One Mistake and It's Suddenly Over | Teen Ink

One Mistake and It's Suddenly Over

October 23, 2016
By BoobooBeetle DIAMOND, Jacksonville, Florida
BoobooBeetle DIAMOND, Jacksonville, Florida
74 articles 1 photo 37 comments

Favorite Quote:
“A good novel tells us the truth about its hero; but a bad novel tells us the truth about its author.”
G.K. Chesterton

"And you, you ridiculous people, you expect me to help you."
Denis Johnson


“What time did you arrive at the hospital?” I stared at her. I couldn’t believe she asked such a stupid question, given the fact that we were both in this wet, white, washed-out waiting room for another to arrive at the hospital. I felt that under the circumstances, it was required of me to be polite.
“I’m not sure exactly, maybe 9:50 in the morning or so? I haven’t looked at the card thing that was given to my mom in a while on the day I was born, so I can’t tell you for sure,” I replied, watching as she kept her two forest green eyes solely on me. She admires my unremarkable features.
She diverted her eyes once realizing that I was staring, and gazed straight ahead. Things like this happen, I tried to reassure girls that it’s okay; I’m just a normal guy they can talk to, but for some reason, my looks intimidate them sometimes. I shrugged, ready to bring in a major key in the “song of life” that I loved to play every day.
“So, what’re—” Nope, not the right timing yet.
“No, I meant when you got here today. I didn’t mean what time you were born.”
My heart sunk like an anchor at sea, but I knew she was kidding. She loved to tease me, to get me round up, a bull ready to unleash its lunatic wrath. The conversation broke, sadly. I completely forgot about her. I didn’t know what waited through that door and frankly, I would gladly wait an eternity before I had to live with whatever came through.
You see, about a year before, I met this girl. Man, this girl, she was something else. If you could see what she looked like then, you’d understand what I fished for her. Her perky, white little body sat so peacefully in that chair in front of me in Environmental Science—just something about her got to me. So, I played my cards and got her to fall for me, just as simple as it sounds, really. Like with poker, my hand was a royal flush. It trumped all.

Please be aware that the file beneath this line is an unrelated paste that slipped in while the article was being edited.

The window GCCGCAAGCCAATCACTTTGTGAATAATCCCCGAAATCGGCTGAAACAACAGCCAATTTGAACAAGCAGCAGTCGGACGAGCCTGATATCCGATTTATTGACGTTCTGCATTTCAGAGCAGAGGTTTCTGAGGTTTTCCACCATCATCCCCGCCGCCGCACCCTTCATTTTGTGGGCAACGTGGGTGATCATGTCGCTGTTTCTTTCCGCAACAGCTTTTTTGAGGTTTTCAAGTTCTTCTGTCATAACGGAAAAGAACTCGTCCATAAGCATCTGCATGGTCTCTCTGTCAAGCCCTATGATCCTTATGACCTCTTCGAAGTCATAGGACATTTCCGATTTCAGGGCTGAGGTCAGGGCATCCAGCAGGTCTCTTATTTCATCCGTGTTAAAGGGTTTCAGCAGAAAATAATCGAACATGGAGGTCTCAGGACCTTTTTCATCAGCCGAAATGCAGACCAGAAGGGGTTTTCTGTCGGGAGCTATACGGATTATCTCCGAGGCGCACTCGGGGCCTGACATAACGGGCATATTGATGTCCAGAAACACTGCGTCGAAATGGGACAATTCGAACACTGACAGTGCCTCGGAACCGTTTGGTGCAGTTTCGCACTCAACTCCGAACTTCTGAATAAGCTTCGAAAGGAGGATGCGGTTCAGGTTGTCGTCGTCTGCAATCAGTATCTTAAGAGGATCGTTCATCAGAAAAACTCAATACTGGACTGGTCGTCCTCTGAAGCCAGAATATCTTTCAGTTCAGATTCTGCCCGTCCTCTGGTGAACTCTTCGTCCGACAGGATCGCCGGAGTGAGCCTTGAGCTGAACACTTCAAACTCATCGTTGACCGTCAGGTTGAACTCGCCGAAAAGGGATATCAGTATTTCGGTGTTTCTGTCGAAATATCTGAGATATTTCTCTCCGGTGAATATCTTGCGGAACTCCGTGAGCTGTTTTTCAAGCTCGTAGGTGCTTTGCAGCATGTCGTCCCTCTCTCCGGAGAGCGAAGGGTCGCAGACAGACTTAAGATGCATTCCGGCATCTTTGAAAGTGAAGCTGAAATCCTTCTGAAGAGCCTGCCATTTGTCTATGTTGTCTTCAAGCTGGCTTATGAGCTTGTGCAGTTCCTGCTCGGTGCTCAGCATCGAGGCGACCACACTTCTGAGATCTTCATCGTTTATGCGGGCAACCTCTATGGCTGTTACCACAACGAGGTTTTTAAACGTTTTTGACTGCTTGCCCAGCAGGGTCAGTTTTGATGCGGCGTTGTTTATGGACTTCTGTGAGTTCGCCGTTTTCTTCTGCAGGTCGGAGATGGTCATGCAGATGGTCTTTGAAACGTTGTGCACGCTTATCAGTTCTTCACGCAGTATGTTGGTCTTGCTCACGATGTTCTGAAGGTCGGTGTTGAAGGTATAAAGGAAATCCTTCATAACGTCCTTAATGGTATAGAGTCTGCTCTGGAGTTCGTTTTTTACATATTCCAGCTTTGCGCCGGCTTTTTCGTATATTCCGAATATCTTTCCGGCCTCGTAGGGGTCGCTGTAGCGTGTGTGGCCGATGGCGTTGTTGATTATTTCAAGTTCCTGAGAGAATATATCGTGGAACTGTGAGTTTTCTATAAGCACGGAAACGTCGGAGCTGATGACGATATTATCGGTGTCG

Man, but how was I supposed to know that I’d end up getting her pregnant and her parents telling my parents and all this unnecessary drama would start up about me being a father? They acted like I wasn’t mature, that I didn’t even know the difference between my left and my right. I didn’t want this kid and it’s her fault she fell for this stupid teenage “love” thing. My parents knew I wasn’t the best kid, cared more about what girl I could get in bed that night rather than if I aced that test or not. So, why did they just now start caring that I be a father to this kid I never asked for?
Jesseca was always talking about how she was going to support the baby, how I needed to “grow up” and get a job. So, after wasting my time and thinking about ways to financially support this burden, I told her my plan. She was good in bed, so I told her she should become a stripper, and she’d get good pay and doing something she was good at, but get this—she got mad at me! She stomped, pouted even, her face scrunched up like a fistful of cheese, talking about how I was stupid. I’m the only one coming up with actual ideas.
I was trying to help, but whatever, she can be stubborn. It’s not like she was throwing any better ideas. Jesseca would be 18 by the time she had the thing, so she could be a stripper, it wasn’t unrealistic. She was the typical gorgeous, brunette, short girl that all guys loved. I don’t get how it wasn’t an option.
“Ethen, you need to get your life together.”
I looked over, wondering, “What’re you up to tonight? You can come by my place and help me.”
She whipped her head around towards me. I could see the excitement and mischief in her eyes; she was waiting for me to say something.